While 2020 has seemed like the never-ending year, it is, in fact, drawing to a close. In the midst of planning for a drastically different looking holiday, many folks will have some year-end tax business, including making charitable donations, contributing to SEP IRAs or putting money into 529 college plans. Others will begin dreaming ahead to New Year’s resolutions—retooling exercise plans that were centered on group classes or promising to finish up quarantine house projects.
Tackling your estate planning covers both bases—it’s a smart, forward-thinking financial decision and a “resolution” that you can actually knock out with just a few straightforward steps. This winter, resolve to build an estate plan that works for you, gives you peace of mind and takes at least one thing off your already-busy plate.
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Why you need an estate plan
Many people are under the misconception that estate planning is just for the very wealthy. Others think it’s only necessary as you age, ignoring that uncomfortable truth that no one knows when they may become incapacitated or pass away. The truth is, estate planning is for anyone over the age of eighteen, but especially people who own assets, including bank accounts or real property, anyone with children and anyone who wants a say in their potential medical care.
What’s included in an estate plan?
While it’s possible to create DIY, one-size-fits-all estate plans, doing so doesn’t make much sense. That’s because every family is different and every family’s financial situation is different. For the parents of special needs children, for example, an estate plan that doesn’t take public benefits into account could be financially disastrous. Well-crafted estate plans will often include:
- A last will and testament. This document names your executor and lays out how you want your estate to be handled after you die. If you plan to leave some of your assets to charity, you do so here. The parents of minor kids will also name a guardian should they both die.
- Advance medical directive and living will. This will allow a person of your choosing to make medical decisions for you if you’re unable. You may also detail your wishes regarding end-of-life or life-sustaining care.
- Financial power of attorney: Again, if you’re unable, a person of your choosing will be able to help pay your bills, sell assets and handle other financial matters.
Additionally, families with a special needs child may include a revocable trust to protect that child’s future.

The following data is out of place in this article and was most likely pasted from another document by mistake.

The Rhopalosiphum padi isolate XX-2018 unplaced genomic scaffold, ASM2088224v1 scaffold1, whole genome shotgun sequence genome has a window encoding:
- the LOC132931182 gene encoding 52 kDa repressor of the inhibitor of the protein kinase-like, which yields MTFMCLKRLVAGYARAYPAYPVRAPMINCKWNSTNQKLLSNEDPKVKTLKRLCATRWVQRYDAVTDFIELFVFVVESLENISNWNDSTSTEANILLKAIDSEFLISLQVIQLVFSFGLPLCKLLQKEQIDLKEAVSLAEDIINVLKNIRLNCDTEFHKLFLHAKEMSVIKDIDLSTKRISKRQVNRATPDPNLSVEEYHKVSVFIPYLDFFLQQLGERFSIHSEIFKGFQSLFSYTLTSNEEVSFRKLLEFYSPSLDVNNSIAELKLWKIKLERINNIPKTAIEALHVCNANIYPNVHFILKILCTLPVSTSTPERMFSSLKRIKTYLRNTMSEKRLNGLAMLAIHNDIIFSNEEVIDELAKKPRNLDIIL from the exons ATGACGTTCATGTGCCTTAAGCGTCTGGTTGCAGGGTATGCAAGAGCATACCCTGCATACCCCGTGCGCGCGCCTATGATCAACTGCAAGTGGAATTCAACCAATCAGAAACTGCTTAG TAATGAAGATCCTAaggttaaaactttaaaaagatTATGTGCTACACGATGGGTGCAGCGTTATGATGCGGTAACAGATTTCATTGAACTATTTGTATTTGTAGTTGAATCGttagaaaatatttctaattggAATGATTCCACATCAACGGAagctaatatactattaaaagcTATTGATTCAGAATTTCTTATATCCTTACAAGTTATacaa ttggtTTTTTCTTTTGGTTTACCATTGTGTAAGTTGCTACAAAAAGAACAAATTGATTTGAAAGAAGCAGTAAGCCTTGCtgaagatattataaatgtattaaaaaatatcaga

Why creating an estate plan should be a 2021 goal
According to the American Bar Association, 55 percent of Americans die without an estate plan, creating expensive problems for their survivors. It’s easy to put off, especially since it may seem not only uncomfortable but also time consuming or daunting.
Usually, however, it’s only working up the will (pun intended!) to make the first call that’s the challenge. After that, an estate attorney can help guide you through the rest of the process. There will be some things you’ll need to answer yourself, like how you envision end-of-life care, or who you want to raise your children if you pass away while they’re young. But don’t let uncertainty or discomfort stop you from going through the process. It’s possible (and recommended!) to revisit estate plans as financial situations change, kids grow up and values shift.
Estate planning can protect your minor child, your special needs child, your surviving spouse (or healthy spouse if you’re ill) and your financial assets. It also saves your family from having to make challenging decisions on your behalf and from dealing with issues created without proper estate planning.
This season, make it a priority to get an estate plan in place, or update your plan if it’s been a long time since you drafted it. We promise it will be easier than running a half marathon, doing a Marie Kondo on your home or giving up carbs.
Speak With an Atlanta Estate Planning Lawyer
Planning is more important than ever right now. At Nadler Biernath, we have experience handling all aspects of estate planning, special needs law and elder law. Call us today at 770-999-9799 to schedule your initial consultation to discuss how we can help your loved ones.